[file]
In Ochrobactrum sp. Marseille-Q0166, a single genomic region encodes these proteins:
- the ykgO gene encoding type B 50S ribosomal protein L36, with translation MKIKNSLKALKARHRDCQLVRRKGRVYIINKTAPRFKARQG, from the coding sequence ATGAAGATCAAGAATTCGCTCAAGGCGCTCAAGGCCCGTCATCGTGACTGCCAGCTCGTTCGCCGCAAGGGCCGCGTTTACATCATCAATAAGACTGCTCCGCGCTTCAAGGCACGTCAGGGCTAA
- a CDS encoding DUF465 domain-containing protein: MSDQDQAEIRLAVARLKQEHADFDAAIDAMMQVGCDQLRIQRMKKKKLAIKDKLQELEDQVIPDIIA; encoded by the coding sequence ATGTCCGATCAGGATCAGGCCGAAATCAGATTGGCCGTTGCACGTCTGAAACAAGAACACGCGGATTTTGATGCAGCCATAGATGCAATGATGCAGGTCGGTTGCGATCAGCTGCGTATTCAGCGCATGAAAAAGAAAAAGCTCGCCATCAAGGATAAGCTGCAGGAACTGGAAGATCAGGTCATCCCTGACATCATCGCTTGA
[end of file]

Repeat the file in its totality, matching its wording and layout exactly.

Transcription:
In Ochrobactrum sp. Marseille-Q0166, a single genomic region encodes these proteins:
- the ykgO gene encoding type B 50S ribosomal protein L36, with translation MKIKNSLKALKARHRDCQLVRRKGRVYIINKTAPRFKARQG, from the coding sequence ATGAAGATCAAGAATTCGCTCAAGGCGCTCAAGGCCCGTCATCGTGACTGCCAGCTCGTTCGCCGCAAGGGCCGCGTTTACATCATCAATAAGACTGCTCCGCGCTTCAAGGCACGTCAGGGCTAA
- a CDS encoding DUF465 domain-containing protein: MSDQDQAEIRLAVARLKQEHADFDAAIDAMMQVGCDQLRIQRMKKKKLAIKDKLQELEDQVIPDIIA; encoded by the coding sequence ATGTCCGATCAGGATCAGGCCGAAATCAGATTGGCCGTTGCACGTCTGAAACAAGAACACGCGGATTTTGATGCAGCCATAGATGCAATGATGCAGGTCGGTTGCGATCAGCTGCGTATTCAGCGCATGAAAAAGAAAAAGCTCGCCATCAAGGATAAGCTGCAGGAACTGGAAGATCAGGTCATCCCTGACATCATCGCTTGA